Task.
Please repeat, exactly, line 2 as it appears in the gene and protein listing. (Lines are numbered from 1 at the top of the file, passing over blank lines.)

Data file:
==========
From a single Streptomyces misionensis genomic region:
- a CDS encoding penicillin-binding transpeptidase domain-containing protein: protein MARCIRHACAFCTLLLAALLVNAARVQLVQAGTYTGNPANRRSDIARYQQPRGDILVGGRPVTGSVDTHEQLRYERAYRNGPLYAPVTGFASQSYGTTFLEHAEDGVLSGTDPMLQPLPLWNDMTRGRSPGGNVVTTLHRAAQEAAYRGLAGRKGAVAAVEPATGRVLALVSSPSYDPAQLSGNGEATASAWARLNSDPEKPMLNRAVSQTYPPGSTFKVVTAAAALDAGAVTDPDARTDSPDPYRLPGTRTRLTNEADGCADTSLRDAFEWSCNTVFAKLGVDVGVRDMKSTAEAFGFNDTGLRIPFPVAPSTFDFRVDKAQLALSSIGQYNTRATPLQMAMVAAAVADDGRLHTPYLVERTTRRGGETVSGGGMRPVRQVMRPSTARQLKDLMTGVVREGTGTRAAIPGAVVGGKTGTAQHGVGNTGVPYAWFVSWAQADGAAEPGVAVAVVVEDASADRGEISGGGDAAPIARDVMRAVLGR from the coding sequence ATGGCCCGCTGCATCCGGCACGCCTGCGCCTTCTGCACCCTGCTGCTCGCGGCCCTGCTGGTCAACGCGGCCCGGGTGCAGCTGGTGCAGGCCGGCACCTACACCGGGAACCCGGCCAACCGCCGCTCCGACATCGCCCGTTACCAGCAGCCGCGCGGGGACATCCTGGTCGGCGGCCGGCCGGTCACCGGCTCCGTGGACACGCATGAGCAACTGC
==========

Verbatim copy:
- a CDS encoding penicillin-binding transpeptidase domain-containing protein: protein MARCIRHACAFCTLLLAALLVNAARVQLVQAGTYTGNPANRRSDIARYQQPRGDILVGGRPVTGSVDTHEQLRYERAYRNGPLYAPVTGFASQSYGTTFLEHAEDGVLSGTDPMLQPLPLWNDMTRGRSPGGNVVTTLHRAAQEAAYRGLAGRKGAVAAVEPATGRVLALVSSPSYDPAQLSGNGEATASAWARLNSDPEKPMLNRAVSQTYPPGSTFKVVTAAAALDAGAVTDPDARTDSPDPYRLPGTRTRLTNEADGCADTSLRDAFEWSCNTVFAKLGVDVGVRDMKSTAEAFGFNDTGLRIPFPVAPSTFDFRVDKAQLALSSIGQYNTRATPLQMAMVAAAVADDGRLHTPYLVERTTRRGGETVSGGGMRPVRQVMRPSTARQLKDLMTGVVREGTGTRAAIPGAVVGGKTGTAQHGVGNTGVPYAWFVSWAQADGAAEPGVAVAVVVEDASADRGEISGGGDAAPIARDVMRAVLGR from the coding sequence ATGGCCCGCTGCATCCGGCACGCCTGCGCCTTCTGCACCCTGCTGCTCGCGGCCCTGCTGGTCAACGCGGCCCGGGTGCAGCTGGTGCAGGCCGGCACCTACACCGGGAACCCGGCCAACCGCCGCTCCGACATCGCCCGTTACCAGCAGCCGCGCGGGGACATCCTGGTCGGCGGCCGGCCGGTCACCGGCTCCGTGGACACGCATGAGCAACTGC